Raising Resilient Kids: Three Things I Bet Shaun White’s Mom Didn’t Say

Did you watch the Olympics with your kids? I love the excitement, the pageantry, the incredible feats, and I have to admit it – the epic fails. Not because I want to see these hard working competitors miss out on their dreams, but because I know failing is a big part of success and I want my kids to know it too.

Resilient Kids

While most of our kids may never make it to the Olympics and experience that amazing spotlight and the pressure that goes with it, they still feel incredible pressure to perform.  For some kids school can be like the Olympics.  Kids who have always been at the top of their class can suddenly encounter a struggle whether it’s Algebra II, a teacher with whom they don’t connect or the rigors of AP classes.

One of my favorite resiliency examples from the Games was Shaun White (love him!).  We all know his story.  He had the opportunity to three-peat as a gold medal winner and he didn’t. The buzz about him and the pressure on him was enormous!

And he failed – big time.  Dropped out of slope style and came in fourth in the halfpipe where he’s supposed to dominate.  But what did we see?  No temper tantrum, no blaming.  He reacted with grace as he congratulated his competitor.

This kind of teachable moment is important to share with our kids, if only to remind them that everyone has setbacks. And how they deal with them, their personal resiliency factor will shape their character in a way that constant winning never could.

But how should we react to our child’s setback?  You say nothing.  Seriously. Give them a hug, tell them you love them and give them space.

In that moment, you are likely to say something that isn’t helpful and doesn’t help your kid learn how to fail. I don’t know what Shaun’s mom said, but I am going to bet it wasn’t any of these.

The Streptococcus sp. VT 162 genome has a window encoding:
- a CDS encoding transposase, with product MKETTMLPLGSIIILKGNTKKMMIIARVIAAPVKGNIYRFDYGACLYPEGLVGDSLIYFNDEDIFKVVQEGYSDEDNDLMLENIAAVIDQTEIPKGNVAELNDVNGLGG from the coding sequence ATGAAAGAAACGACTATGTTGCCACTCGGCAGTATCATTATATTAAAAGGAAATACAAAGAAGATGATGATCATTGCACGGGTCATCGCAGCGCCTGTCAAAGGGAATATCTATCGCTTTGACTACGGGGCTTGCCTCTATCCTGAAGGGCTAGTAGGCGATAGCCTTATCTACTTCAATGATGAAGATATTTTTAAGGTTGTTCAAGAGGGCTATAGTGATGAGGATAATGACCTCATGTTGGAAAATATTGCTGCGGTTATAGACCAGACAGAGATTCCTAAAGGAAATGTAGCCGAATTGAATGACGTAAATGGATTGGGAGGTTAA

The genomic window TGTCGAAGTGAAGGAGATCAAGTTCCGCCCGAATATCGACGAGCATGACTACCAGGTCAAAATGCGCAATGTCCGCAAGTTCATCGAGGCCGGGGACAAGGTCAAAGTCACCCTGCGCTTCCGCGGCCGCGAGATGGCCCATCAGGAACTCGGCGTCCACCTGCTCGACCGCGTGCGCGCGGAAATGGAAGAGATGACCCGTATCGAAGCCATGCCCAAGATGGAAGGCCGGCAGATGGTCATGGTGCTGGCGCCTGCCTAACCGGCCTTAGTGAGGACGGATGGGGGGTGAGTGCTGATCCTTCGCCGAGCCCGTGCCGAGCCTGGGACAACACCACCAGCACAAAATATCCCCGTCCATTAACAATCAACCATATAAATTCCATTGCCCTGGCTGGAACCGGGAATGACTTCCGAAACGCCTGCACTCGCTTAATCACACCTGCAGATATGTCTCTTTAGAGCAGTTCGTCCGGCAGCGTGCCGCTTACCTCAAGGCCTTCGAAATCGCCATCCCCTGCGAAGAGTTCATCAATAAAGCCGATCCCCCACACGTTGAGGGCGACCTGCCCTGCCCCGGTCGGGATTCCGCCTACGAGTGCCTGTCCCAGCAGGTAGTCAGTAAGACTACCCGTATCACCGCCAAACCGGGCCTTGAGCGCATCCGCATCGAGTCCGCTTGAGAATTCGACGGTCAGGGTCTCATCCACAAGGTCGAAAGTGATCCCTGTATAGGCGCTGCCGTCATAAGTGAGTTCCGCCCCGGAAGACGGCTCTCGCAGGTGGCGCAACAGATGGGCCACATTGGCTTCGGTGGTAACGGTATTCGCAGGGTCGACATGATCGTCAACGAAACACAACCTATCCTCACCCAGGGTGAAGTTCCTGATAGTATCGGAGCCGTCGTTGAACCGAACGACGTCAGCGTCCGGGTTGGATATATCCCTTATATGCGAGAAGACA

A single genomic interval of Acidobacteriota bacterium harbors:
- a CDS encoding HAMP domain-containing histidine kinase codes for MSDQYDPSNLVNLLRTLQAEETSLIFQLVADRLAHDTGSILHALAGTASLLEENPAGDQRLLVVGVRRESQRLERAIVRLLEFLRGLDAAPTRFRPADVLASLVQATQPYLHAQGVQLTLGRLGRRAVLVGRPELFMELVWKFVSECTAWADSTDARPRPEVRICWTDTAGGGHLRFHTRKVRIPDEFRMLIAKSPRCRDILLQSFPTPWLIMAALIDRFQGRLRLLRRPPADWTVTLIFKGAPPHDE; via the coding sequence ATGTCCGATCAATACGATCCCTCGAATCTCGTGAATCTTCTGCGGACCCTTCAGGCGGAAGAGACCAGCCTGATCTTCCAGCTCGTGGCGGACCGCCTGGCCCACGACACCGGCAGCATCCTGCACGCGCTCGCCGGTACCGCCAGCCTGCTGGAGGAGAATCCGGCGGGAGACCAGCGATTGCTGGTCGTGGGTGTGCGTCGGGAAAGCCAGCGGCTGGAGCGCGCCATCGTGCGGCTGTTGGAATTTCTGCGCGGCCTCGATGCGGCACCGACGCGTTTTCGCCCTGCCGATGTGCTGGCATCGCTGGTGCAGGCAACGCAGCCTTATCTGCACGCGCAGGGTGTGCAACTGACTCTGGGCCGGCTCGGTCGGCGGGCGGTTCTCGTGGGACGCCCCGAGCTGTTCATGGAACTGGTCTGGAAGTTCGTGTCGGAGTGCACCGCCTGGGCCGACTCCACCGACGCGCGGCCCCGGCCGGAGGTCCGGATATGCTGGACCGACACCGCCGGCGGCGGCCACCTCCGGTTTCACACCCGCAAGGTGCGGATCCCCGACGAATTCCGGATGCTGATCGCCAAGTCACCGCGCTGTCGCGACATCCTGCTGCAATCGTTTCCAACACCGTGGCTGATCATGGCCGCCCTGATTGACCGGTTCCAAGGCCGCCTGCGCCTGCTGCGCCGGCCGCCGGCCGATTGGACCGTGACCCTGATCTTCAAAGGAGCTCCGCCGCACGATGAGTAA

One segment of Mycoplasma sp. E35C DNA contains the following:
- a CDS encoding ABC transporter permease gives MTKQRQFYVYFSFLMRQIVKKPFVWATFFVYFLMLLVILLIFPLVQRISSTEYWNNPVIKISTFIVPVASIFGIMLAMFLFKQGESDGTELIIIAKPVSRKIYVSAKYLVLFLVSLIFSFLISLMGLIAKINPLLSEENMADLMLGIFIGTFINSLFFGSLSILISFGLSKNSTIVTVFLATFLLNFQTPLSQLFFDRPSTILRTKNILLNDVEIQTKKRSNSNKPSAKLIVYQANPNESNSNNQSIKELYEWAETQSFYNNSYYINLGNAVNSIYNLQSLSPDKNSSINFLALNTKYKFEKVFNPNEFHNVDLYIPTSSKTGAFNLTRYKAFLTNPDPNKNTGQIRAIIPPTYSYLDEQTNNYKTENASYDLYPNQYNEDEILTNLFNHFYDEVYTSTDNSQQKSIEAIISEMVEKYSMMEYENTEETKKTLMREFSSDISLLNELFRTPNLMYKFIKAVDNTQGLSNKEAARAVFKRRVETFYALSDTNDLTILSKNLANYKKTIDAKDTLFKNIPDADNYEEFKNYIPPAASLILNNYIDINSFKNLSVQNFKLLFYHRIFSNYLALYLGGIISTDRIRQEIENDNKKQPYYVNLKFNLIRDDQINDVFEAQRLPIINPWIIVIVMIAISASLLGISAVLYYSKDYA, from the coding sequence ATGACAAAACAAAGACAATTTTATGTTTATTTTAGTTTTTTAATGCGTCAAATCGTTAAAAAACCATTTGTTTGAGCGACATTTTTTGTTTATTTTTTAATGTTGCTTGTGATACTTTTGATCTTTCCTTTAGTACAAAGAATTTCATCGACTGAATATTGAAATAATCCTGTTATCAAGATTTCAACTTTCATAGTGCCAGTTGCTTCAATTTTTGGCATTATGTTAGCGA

1. Excuses. We all know the parents on the sidelines who start blaming the coach or the referee for a loss. This teaches your kids that someone else is to blame for a failure. Often, there is no failure. The other team was better. The test covered material they didn’t know. The other kid studied harder.
  2. Advice. They know what happened and what they did “wrong,” if you want to use that word. They didn’t study well or enough. They misunderstood the assignment. They were overconfident that they knew the information. They should have taken the SAT prep course. The advice can come later, but right now, it will fall on deaf ears.
  3.  Platitudes. Even if you DO think they were the one who should have been chosen as team captain, lead in the play or class president, this is not the time to say so. It sounds like false praise.

So what can you do? Obviously, the hug and the “I love you.” Some extra grace at home never hurts whether it’s “ignoring” their backpack on the floor and unmade bed, or baking their favorite cookies.

As parents, we know that “this too shall pass.” And, kids who learn early on that failure is part of success, and develop that resilient attitude, will be so much better equipped to deal with the realities of their future lives.

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